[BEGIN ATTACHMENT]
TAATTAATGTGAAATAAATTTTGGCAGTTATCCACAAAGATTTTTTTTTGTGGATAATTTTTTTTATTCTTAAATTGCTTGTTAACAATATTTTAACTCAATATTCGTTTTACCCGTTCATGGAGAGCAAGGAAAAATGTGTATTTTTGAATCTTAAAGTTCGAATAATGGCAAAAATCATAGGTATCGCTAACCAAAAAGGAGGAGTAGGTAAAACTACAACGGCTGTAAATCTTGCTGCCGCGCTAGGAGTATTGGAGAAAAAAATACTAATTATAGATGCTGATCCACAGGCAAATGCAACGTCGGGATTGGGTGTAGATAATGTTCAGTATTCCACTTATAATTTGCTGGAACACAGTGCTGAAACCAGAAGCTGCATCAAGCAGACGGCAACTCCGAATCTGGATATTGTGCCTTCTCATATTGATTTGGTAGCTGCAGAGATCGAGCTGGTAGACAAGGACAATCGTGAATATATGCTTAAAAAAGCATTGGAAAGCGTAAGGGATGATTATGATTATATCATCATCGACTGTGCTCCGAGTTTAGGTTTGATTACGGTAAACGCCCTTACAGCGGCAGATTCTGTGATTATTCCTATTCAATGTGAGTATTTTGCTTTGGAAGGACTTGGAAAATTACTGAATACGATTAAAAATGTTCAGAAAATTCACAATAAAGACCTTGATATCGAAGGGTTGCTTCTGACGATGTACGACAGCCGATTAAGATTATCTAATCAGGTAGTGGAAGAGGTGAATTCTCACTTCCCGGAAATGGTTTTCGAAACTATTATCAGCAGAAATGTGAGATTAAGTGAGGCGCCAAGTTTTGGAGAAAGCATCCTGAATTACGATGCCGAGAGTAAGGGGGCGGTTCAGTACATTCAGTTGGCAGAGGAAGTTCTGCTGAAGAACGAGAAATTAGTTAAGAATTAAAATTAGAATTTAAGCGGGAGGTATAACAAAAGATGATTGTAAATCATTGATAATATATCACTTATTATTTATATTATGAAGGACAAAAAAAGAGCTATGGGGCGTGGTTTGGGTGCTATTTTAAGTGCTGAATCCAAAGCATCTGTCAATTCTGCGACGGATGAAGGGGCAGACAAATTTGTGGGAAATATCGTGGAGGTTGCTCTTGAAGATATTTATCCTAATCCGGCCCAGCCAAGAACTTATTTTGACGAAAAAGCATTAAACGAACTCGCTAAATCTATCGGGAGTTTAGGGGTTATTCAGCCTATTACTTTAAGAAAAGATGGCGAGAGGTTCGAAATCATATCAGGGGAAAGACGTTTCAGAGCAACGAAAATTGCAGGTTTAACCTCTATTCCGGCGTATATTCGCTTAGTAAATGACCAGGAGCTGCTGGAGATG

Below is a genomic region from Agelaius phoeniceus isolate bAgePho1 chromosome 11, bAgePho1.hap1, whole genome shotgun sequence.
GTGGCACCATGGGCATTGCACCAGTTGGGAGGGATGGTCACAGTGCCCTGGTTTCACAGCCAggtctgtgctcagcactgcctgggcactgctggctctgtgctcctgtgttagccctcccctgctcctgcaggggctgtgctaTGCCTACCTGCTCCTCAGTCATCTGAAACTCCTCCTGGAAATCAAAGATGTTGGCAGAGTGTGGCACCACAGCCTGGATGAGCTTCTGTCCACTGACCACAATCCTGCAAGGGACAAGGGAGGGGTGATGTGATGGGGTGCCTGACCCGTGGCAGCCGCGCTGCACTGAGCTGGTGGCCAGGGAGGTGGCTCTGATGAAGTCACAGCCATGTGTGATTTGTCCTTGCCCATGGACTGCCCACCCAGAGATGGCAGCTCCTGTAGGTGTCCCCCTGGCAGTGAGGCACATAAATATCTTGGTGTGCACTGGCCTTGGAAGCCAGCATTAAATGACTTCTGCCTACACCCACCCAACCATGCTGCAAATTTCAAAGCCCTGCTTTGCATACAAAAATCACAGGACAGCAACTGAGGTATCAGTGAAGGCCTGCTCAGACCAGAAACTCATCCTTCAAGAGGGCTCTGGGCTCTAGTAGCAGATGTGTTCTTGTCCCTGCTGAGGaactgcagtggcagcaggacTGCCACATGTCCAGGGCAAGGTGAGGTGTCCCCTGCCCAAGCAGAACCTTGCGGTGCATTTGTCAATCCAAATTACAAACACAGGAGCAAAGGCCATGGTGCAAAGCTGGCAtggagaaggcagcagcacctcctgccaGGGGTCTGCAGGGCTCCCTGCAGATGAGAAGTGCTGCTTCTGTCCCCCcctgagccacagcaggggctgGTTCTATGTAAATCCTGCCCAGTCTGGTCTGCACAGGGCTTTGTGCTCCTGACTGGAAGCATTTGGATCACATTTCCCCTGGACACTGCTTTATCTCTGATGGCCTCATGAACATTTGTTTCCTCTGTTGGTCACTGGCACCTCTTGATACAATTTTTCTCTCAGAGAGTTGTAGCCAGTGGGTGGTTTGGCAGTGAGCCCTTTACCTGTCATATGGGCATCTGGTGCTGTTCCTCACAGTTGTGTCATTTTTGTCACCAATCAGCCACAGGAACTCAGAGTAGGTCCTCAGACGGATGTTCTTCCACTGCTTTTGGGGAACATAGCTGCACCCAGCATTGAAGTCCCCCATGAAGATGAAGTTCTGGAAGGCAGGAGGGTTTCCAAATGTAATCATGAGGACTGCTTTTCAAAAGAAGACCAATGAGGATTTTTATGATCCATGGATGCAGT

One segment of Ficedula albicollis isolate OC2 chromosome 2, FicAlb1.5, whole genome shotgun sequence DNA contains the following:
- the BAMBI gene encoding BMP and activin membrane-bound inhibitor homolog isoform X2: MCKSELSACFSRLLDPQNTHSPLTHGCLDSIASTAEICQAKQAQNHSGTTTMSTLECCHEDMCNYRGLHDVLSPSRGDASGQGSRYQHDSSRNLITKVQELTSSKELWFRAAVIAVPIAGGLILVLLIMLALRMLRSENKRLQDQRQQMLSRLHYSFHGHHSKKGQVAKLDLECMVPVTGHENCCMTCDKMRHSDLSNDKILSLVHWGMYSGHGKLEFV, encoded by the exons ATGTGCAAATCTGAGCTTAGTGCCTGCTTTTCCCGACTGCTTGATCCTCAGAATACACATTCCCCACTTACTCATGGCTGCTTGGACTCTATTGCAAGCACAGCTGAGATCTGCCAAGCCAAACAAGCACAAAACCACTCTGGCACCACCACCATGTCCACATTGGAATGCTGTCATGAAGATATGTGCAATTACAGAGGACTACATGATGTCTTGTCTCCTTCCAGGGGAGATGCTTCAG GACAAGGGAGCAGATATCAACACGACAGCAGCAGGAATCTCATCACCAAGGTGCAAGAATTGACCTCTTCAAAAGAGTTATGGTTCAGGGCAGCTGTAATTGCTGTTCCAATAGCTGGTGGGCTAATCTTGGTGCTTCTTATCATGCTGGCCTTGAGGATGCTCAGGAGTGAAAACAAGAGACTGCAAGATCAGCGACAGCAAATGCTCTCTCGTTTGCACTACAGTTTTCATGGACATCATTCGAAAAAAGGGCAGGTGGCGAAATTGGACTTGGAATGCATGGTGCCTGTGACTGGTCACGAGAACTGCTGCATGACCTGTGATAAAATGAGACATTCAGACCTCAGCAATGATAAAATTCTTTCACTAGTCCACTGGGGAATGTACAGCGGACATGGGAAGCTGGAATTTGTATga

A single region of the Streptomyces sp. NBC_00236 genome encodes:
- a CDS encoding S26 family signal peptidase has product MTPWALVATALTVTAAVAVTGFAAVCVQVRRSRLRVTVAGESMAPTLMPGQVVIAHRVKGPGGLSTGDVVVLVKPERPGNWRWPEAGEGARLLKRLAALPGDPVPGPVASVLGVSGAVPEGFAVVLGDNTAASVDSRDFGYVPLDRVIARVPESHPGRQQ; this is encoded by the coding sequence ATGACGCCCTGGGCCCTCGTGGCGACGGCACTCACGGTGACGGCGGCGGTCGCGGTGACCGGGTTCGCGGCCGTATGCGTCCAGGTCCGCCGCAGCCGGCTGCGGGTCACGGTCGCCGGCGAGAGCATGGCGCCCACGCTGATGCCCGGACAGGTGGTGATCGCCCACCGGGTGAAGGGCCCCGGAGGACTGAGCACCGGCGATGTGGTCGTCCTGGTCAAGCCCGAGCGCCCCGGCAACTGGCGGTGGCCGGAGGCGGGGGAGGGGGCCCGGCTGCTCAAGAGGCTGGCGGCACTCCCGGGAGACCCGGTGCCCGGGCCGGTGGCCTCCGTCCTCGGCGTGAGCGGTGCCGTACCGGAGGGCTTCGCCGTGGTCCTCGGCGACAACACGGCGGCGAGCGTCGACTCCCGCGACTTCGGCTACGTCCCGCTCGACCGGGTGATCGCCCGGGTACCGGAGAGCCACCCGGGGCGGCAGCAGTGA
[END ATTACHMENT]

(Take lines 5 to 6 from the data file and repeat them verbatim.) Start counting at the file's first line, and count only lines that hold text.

- the BAMBI gene encoding BMP and activin membrane-bound inhibitor homolog isoform X2: MCKSELSACFSRLLDPQNTHSPLTHGCLDSIASTAEICQAKQAQNHSGTTTMSTLECCHEDMCNYRGLHDVLSPSRGDASGQGSRYQHDSSRNLITKVQELTSSKELWFRAAVIAVPIAGGLILVLLIMLALRMLRSENKRLQDQRQQMLSRLHYSFHGHHSKKGQVAKLDLECMVPVTGHENCCMTCDKMRHSDLSNDKILSLVHWGMYSGHGKLEFV, encoded by the exons ATGTGCAAATCTGAGCTTAGTGCCTGCTTTTCCCGACTGCTTGATCCTCAGAATACACATTCCCCACTTACTCATGGCTGCTTGGACTCTATTGCAAGCACAGCTGAGATCTGCCAAGCCAAACAAGCACAAAACCACTCTGGCACCACCACCATGTCCACATTGGAATGCTGTCATGAAGATATGTGCAATTACAGAGGACTACATGATGTCTTGTCTCCTTCCAGGGGAGATGCTTCAG GACAAGGGAGCAGATATCAACACGACAGCAGCAGGAATCTCATCACCAAGGTGCAAGAATTGACCTCTTCAAAAGAGTTATGGTTCAGGGCAGCTGTAATTGCTGTTCCAATAGCTGGTGGGCTAATCTTGGTGCTTCTTATCATGCTGGCCTTGAGGATGCTCAGGAGTGAAAACAAGAGACTGCAAGATCAGCGACAGCAAATGCTCTCTCGTTTGCACTACAGTTTTCATGGACATCATTCGAAAAAAGGGCAGGTGGCGAAATTGGACTTGGAATGCATGGTGCCTGTGACTGGTCACGAGAACTGCTGCATGACCTGTGATAAAATGAGACATTCAGACCTCAGCAATGATAAAATTCTTTCACTAGTCCACTGGGGAATGTACAGCGGACATGGGAAGCTGGAATTTGTATga

A single region of the Streptomyces sp. NBC_00236 genome encodes: